Tuesday, March 06, 2007
Covering a catastrophe
There’s a saying in professional sports: “The great ones play hurt.” Today, I’m borrowing that sentiment to paraphrase it for I-Reporters.

When tornadoes swept across the South and Midwest last week, killing 20 people, they were there. Lauren Aylworth, 16, was in the Science hall at Enterprise High School in Alabama when a tornado damaged the building, killing 8 of her classmates. Shaken and grieving, she still wanted to share her story with us and wanted the world to see the destruction to her school. She sent us a photo of what was left of the hall where she and many of her classmates survived the storm.

When downed trees and power lines made roads impassible and dangerous, I-Reporter Erica Riggs put on her walking shoes to give us a glimpse of the devastation. Sumter Regional Hospital in Americus, Georgia, was hit hard by the storms. Riggs walked a little less than a mile to get to it, but then she was turned back by police because of the many biohazards from the hospital that had been scattered by the fierce winds.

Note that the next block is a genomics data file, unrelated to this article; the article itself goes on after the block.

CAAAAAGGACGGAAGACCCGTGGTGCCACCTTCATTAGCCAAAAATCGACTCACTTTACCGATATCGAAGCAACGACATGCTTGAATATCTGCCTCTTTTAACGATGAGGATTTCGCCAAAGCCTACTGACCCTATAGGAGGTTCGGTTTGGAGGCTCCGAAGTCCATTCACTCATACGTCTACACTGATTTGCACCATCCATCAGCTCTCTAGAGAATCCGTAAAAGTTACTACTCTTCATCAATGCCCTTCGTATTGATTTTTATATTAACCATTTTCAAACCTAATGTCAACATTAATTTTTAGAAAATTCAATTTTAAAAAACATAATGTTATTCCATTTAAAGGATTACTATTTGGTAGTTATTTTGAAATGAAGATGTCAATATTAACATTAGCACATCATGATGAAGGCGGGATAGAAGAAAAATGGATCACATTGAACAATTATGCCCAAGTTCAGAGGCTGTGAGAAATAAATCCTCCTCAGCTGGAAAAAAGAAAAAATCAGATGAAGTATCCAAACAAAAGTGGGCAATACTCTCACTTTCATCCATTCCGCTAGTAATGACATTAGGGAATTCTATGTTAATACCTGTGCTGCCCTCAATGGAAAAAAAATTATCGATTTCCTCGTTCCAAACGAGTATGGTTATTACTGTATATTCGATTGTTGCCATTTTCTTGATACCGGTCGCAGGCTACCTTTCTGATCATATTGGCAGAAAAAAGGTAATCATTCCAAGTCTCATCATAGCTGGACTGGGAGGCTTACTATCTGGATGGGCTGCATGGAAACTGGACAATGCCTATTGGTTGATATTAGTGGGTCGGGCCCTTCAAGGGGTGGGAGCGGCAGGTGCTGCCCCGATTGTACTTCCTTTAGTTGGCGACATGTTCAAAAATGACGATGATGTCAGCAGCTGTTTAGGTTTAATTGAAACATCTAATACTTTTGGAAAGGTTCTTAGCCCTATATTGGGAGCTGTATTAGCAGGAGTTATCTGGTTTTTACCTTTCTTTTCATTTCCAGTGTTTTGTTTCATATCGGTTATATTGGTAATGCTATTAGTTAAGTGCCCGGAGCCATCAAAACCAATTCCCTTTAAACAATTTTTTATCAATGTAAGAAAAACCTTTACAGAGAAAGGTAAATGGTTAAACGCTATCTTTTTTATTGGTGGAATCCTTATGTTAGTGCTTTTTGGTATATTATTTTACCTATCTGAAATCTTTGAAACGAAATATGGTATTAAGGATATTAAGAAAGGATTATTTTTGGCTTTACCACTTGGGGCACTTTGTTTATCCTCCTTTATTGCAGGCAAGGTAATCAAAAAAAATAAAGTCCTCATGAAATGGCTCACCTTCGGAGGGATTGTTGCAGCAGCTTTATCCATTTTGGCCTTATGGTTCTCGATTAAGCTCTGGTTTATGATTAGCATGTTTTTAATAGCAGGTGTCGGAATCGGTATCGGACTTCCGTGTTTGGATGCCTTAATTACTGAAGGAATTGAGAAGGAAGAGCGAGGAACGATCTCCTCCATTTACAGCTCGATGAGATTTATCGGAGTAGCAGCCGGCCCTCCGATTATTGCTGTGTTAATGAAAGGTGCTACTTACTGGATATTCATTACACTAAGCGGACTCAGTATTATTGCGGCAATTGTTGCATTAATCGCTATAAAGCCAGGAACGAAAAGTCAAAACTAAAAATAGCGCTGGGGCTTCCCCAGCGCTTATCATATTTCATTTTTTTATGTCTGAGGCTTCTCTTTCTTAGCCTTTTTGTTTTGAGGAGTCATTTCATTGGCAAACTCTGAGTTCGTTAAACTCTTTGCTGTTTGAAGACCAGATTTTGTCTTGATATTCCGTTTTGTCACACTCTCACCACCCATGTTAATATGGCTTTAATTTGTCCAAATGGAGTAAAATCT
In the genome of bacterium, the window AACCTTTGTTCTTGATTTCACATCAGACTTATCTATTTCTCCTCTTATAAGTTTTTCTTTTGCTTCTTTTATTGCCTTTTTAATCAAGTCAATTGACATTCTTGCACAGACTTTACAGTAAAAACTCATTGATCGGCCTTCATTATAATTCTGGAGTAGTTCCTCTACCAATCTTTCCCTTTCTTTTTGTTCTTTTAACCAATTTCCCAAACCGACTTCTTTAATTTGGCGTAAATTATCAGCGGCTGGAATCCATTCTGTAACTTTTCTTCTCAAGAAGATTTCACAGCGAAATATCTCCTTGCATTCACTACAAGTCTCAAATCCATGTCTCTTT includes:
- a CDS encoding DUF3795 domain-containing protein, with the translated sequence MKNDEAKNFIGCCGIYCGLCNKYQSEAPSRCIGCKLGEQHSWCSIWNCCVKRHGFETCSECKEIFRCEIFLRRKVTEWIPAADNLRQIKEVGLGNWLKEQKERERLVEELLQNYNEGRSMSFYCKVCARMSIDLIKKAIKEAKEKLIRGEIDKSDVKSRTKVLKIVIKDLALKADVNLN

Riveting images of destruction are a longtime staple of news. When calamity happens to strangers, readers are a little more detached. But when it happens to your friends and neighbors, the sense of loss hits home. I-Reporters captured that sense of loss with their photos.
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